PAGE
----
An alert from “The New York Times” pops up on my phone. I read the headline without thinking before quickly swiping the notification away. I forget about it until someone mentions the news at dinner, when I enthusiastically add, “I saw that, too!” Armed with only the knowledge of the headline, I have nothing else to say on the issue. The conversation shifts and – just like that – moves away from an opportunity to discuss something far more important than the burdens of our little Andover universe: real, consequential events in the world.
In the February 13 issue of the The Phillipian, Sewon Park ’17 urged the Andover community to spend more time familiarizing itself with global news, stressing the importance of international issues. As I was reading her article, I realized that I was looking it over with the same scant attention that I paid my phone notification. I did not think I was the audience of her article – I had the “New York Times” app after all. While many of us may believe ourselves to be global citizens, the reality is that it is too easy to be caught up in the “Andover Bubble.” Andover students need to actively immerse themselves in national and international news.
Just two days after Park’s article ran, 21 Egyptian Christians were beheaded by a Libyan branch of the radical terrorist group Islamic State, who promptly released a video of the decapitations to the public. Unsurprisingly, the news manifested itself on campus as only a notification on a screen – conversation about the abhorrent issue was limited and quickly subsided. Discussion of the event was deemed secondary to school work and campus clubs. It appeared to be too much of a challenge to even read the stories in the news, much less bring them out into the air of our campus and work to recognize their significance.
I do not understand how some Andover students assert – even jokingly – that they might be the future leaders of the world if some cannot even locate countries like Egypt and Libya on a map. I have no doubt that most students could tell you without hesitation which Co-President pair they think will win or their opinions on the film adaptation of “50 Shades of Grey”; however, we need to place a similar importance on the serious implications of worldwide events. While many of us have been obsessing over Spring Break plans and the upcoming Blue and Silver Dance, news of the Greek Eurozone crisis or the terrorist attacks in Copenhagen has more or less slipped by Andover’s radar.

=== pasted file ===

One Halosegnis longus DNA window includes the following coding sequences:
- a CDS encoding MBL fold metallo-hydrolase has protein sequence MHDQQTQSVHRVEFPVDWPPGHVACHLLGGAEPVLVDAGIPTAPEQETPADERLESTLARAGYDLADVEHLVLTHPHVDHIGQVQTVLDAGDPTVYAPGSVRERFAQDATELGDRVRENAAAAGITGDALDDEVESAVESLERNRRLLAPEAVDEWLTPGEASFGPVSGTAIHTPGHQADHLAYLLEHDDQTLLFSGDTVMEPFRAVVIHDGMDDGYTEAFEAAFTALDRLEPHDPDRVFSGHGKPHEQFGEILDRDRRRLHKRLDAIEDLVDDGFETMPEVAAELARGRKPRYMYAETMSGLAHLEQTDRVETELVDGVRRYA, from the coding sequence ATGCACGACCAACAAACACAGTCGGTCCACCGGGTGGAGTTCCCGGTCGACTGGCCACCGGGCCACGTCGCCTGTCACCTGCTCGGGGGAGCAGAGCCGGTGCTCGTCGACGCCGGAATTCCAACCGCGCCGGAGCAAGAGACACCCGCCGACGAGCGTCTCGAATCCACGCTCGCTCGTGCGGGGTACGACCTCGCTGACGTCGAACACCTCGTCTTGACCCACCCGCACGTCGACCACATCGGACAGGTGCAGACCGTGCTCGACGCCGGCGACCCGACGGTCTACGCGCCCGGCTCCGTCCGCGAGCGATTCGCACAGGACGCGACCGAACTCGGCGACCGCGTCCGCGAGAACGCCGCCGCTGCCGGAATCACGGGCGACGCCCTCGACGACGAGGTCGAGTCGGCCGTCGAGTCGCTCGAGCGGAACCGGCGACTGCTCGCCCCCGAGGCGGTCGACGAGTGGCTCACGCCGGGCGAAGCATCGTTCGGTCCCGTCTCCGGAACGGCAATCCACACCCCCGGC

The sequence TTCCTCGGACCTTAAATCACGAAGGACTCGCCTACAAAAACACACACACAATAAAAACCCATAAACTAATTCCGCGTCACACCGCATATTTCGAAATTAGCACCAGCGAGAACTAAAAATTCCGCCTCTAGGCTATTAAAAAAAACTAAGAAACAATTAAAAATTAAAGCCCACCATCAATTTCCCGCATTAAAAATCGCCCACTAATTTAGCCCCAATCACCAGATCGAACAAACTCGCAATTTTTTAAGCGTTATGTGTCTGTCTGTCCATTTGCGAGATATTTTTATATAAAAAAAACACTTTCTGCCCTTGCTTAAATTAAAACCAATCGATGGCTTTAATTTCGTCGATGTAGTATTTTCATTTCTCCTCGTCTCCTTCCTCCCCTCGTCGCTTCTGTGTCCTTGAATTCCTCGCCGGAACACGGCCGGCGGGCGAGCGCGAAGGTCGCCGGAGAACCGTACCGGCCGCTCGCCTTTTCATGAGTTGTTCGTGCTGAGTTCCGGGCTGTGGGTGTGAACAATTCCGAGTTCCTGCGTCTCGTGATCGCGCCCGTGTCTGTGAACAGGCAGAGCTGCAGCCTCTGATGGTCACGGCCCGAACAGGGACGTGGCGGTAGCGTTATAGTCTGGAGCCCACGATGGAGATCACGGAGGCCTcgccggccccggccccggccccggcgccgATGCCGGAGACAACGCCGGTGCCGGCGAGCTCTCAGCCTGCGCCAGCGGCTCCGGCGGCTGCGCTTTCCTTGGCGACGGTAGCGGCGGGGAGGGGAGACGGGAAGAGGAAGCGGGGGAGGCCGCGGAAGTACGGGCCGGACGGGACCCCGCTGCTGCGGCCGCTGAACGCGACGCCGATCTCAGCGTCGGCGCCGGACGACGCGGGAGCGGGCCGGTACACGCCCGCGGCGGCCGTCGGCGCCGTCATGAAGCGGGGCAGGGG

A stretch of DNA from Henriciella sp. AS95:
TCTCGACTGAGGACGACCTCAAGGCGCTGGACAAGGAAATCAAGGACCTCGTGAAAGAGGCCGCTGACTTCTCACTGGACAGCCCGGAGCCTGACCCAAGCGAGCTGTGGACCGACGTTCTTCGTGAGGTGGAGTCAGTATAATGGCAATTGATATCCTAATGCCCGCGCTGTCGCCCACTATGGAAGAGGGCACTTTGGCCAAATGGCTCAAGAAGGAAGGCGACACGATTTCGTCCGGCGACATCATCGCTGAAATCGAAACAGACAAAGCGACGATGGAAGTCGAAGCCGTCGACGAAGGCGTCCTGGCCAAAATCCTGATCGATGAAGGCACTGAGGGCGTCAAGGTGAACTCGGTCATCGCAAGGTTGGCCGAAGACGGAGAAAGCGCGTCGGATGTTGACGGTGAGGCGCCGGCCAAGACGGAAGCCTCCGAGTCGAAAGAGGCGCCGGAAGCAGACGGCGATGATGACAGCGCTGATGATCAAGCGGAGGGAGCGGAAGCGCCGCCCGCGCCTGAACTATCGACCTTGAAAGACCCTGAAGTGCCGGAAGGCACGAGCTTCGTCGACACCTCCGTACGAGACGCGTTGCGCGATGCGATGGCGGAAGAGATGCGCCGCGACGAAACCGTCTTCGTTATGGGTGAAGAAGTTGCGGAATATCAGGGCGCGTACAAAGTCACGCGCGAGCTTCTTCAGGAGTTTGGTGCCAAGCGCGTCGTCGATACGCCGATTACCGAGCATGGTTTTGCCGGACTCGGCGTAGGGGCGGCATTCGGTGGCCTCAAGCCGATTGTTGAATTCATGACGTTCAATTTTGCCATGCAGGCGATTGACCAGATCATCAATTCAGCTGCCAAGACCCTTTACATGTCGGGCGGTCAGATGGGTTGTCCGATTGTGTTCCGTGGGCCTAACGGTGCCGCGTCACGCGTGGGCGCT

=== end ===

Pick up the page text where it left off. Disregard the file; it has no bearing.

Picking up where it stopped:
To me, this is devastating. Our general lack of international awareness is an injustice not only to this institution but also to ourselves. I am in no way trying to invalidate the Andover community. We must, however, expand our horizons beyond campus limits.
It is my hope that one day, Andover, as a school that prides itself on creating citizens of the world, will incorporate lessons of global consciousness into our class curriculums. Until then, it is our responsibility to stay up to date on world events. With the ubiquity of smartphones and other hand-held devices, news outlets are at our fingertips. It is not enough to simply download an app that sends breaking news to your screen; we have to make a conscious effort to actually open the notification, read beyond the headline and ask even more questions.
Now, I start every morning by reading the Morning Briefing in “The New York Times,” sent to my email each day with the subject, “What You Need to Know to Start Your Day.” I call upon every member of this community to adopt a similar routine. We have no excuse to remain ignorant to the world around us. Discover that there is more around us than just endless piles of homework and snow.